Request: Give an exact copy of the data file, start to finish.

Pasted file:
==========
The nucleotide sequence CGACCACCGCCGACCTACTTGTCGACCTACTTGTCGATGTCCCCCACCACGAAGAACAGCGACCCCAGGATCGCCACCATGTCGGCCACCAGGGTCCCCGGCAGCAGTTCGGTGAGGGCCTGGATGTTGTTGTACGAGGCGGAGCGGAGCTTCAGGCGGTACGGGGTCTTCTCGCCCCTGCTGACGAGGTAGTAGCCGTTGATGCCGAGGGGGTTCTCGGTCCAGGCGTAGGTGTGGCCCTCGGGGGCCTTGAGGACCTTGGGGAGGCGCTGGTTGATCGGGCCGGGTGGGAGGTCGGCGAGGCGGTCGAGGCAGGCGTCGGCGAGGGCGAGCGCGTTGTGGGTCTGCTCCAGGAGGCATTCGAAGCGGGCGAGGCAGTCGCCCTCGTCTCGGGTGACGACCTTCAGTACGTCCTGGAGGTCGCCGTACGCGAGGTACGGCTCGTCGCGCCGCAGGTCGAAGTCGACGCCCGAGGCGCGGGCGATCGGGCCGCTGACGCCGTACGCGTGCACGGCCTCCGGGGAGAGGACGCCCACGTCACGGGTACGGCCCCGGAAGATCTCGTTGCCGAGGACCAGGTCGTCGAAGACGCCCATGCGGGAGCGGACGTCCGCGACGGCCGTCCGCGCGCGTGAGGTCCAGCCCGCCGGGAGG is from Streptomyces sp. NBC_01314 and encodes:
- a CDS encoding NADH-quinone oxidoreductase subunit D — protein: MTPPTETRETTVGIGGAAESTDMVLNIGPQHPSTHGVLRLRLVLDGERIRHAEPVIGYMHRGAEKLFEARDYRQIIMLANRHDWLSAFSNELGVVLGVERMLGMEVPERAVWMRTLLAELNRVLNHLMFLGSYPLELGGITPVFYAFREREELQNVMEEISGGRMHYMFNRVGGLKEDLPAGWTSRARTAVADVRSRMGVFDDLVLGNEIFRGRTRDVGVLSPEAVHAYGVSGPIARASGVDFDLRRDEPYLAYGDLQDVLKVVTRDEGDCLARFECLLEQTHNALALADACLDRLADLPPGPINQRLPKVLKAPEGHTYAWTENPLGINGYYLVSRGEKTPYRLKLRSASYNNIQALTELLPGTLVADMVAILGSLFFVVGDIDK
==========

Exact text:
The nucleotide sequence CGACCACCGCCGACCTACTTGTCGACCTACTTGTCGATGTCCCCCACCACGAAGAACAGCGACCCCAGGATCGCCACCATGTCGGCCACCAGGGTCCCCGGCAGCAGTTCGGTGAGGGCCTGGATGTTGTTGTACGAGGCGGAGCGGAGCTTCAGGCGGTACGGGGTCTTCTCGCCCCTGCTGACGAGGTAGTAGCCGTTGATGCCGAGGGGGTTCTCGGTCCAGGCGTAGGTGTGGCCCTCGGGGGCCTTGAGGACCTTGGGGAGGCGCTGGTTGATCGGGCCGGGTGGGAGGTCGGCGAGGCGGTCGAGGCAGGCGTCGGCGAGGGCGAGCGCGTTGTGGGTCTGCTCCAGGAGGCATTCGAAGCGGGCGAGGCAGTCGCCCTCGTCTCGGGTGACGACCTTCAGTACGTCCTGGAGGTCGCCGTACGCGAGGTACGGCTCGTCGCGCCGCAGGTCGAAGTCGACGCCCGAGGCGCGGGCGATCGGGCCGCTGACGCCGTACGCGTGCACGGCCTCCGGGGAGAGGACGCCCACGTCACGGGTACGGCCCCGGAAGATCTCGTTGCCGAGGACCAGGTCGTCGAAGACGCCCATGCGGGAGCGGACGTCCGCGACGGCCGTCCGCGCGCGTGAGGTCCAGCCCGCCGGGAGG is from Streptomyces sp. NBC_01314 and encodes:
- a CDS encoding NADH-quinone oxidoreductase subunit D — protein: MTPPTETRETTVGIGGAAESTDMVLNIGPQHPSTHGVLRLRLVLDGERIRHAEPVIGYMHRGAEKLFEARDYRQIIMLANRHDWLSAFSNELGVVLGVERMLGMEVPERAVWMRTLLAELNRVLNHLMFLGSYPLELGGITPVFYAFREREELQNVMEEISGGRMHYMFNRVGGLKEDLPAGWTSRARTAVADVRSRMGVFDDLVLGNEIFRGRTRDVGVLSPEAVHAYGVSGPIARASGVDFDLRRDEPYLAYGDLQDVLKVVTRDEGDCLARFECLLEQTHNALALADACLDRLADLPPGPINQRLPKVLKAPEGHTYAWTENPLGINGYYLVSRGEKTPYRLKLRSASYNNIQALTELLPGTLVADMVAILGSLFFVVGDIDK